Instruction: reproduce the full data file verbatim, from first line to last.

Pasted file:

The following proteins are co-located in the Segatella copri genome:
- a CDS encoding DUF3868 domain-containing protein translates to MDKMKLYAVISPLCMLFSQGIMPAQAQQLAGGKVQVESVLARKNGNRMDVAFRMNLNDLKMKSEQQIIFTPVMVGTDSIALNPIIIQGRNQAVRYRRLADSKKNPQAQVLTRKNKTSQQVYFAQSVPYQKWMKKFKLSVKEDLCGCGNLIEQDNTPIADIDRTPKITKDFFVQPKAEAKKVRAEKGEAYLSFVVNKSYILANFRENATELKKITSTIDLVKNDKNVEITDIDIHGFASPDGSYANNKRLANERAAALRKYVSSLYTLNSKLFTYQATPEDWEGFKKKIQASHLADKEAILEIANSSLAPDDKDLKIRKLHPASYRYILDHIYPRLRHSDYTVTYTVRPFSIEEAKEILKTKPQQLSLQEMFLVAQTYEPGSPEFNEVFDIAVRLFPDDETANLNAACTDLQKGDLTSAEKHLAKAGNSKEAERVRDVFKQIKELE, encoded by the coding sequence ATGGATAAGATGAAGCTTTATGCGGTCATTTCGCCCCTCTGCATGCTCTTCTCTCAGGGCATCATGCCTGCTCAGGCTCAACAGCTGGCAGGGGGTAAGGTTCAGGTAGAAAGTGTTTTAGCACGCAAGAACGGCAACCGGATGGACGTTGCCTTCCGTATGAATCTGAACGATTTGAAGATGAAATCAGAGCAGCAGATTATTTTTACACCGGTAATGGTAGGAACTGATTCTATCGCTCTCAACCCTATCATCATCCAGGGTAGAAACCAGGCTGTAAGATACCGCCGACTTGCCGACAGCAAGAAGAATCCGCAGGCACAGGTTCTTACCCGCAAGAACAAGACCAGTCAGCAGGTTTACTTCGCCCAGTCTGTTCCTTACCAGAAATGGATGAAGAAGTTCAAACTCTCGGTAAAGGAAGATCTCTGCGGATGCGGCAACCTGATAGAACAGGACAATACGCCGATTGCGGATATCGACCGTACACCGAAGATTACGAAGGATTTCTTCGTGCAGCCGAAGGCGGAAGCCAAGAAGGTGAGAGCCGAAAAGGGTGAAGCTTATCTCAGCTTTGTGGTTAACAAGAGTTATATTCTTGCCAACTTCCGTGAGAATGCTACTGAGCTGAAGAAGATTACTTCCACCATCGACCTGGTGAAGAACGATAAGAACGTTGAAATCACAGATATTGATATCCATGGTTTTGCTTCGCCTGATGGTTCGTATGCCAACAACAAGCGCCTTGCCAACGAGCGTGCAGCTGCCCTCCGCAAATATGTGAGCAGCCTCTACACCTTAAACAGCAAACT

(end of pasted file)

The following proteins are co-located in the Segatella copri genome:
- a CDS encoding DUF3868 domain-containing protein translates to MDKMKLYAVISPLCMLFSQGIMPAQAQQLAGGKVQVESVLARKNGNRMDVAFRMNLNDLKMKSEQQIIFTPVMVGTDSIALNPIIIQGRNQAVRYRRLADSKKNPQAQVLTRKNKTSQQVYFAQSVPYQKWMKKFKLSVKEDLCGCGNLIEQDNTPIADIDRTPKITKDFFVQPKAEAKKVRAEKGEAYLSFVVNKSYILANFRENATELKKITSTIDLVKNDKNVEITDIDIHGFASPDGSYANNKRLANERAAALRKYVSSLYTLNSKLFTYQATPEDWEGFKKKIQASHLADKEAILEIANSSLAPDDKDLKIRKLHPASYRYILDHIYPRLRHSDYTVTYTVRPFSIEEAKEILKTKPQQLSLQEMFLVAQTYEPGSPEFNEVFDIAVRLFPDDETANLNAACTDLQKGDLTSAEKHLAKAGNSKEAERVRDVFKQIKELE, encoded by the coding sequence ATGGATAAGATGAAGCTTTATGCGGTCATTTCGCCCCTCTGCATGCTCTTCTCTCAGGGCATCATGCCTGCTCAGGCTCAACAGCTGGCAGGGGGTAAGGTTCAGGTAGAAAGTGTTTTAGCACGCAAGAACGGCAACCGGATGGACGTTGCCTTCCGTATGAATCTGAACGATTTGAAGATGAAATCAGAGCAGCAGATTATTTTTACACCGGTAATGGTAGGAACTGATTCTATCGCTCTCAACCCTATCATCATCCAGGGTAGAAACCAGGCTGTAAGATACCGCCGACTTGCCGACAGCAAGAAGAATCCGCAGGCACAGGTTCTTACCCGCAAGAACAAGACCAGTCAGCAGGTTTACTTCGCCCAGTCTGTTCCTTACCAGAAATGGATGAAGAAGTTCAAACTCTCGGTAAAGGAAGATCTCTGCGGATGCGGCAACCTGATAGAACAGGACAATACGCCGATTGCGGATATCGACCGTACACCGAAGATTACGAAGGATTTCTTCGTGCAGCCGAAGGCGGAAGCCAAGAAGGTGAGAGCCGAAAAGGGTGAAGCTTATCTCAGCTTTGTGGTTAACAAGAGTTATATTCTTGCCAACTTCCGTGAGAATGCTACTGAGCTGAAGAAGATTACTTCCACCATCGACCTGGTGAAGAACGATAAGAACGTTGAAATCACAGATATTGATATCCATGGTTTTGCTTCGCCTGATGGTTCGTATGCCAACAACAAGCGCCTTGCCAACGAGCGTGCAGCTGCCCTCCGCAAATATGTGAGCAGCCTCTACACCTTAAACAGCAAACT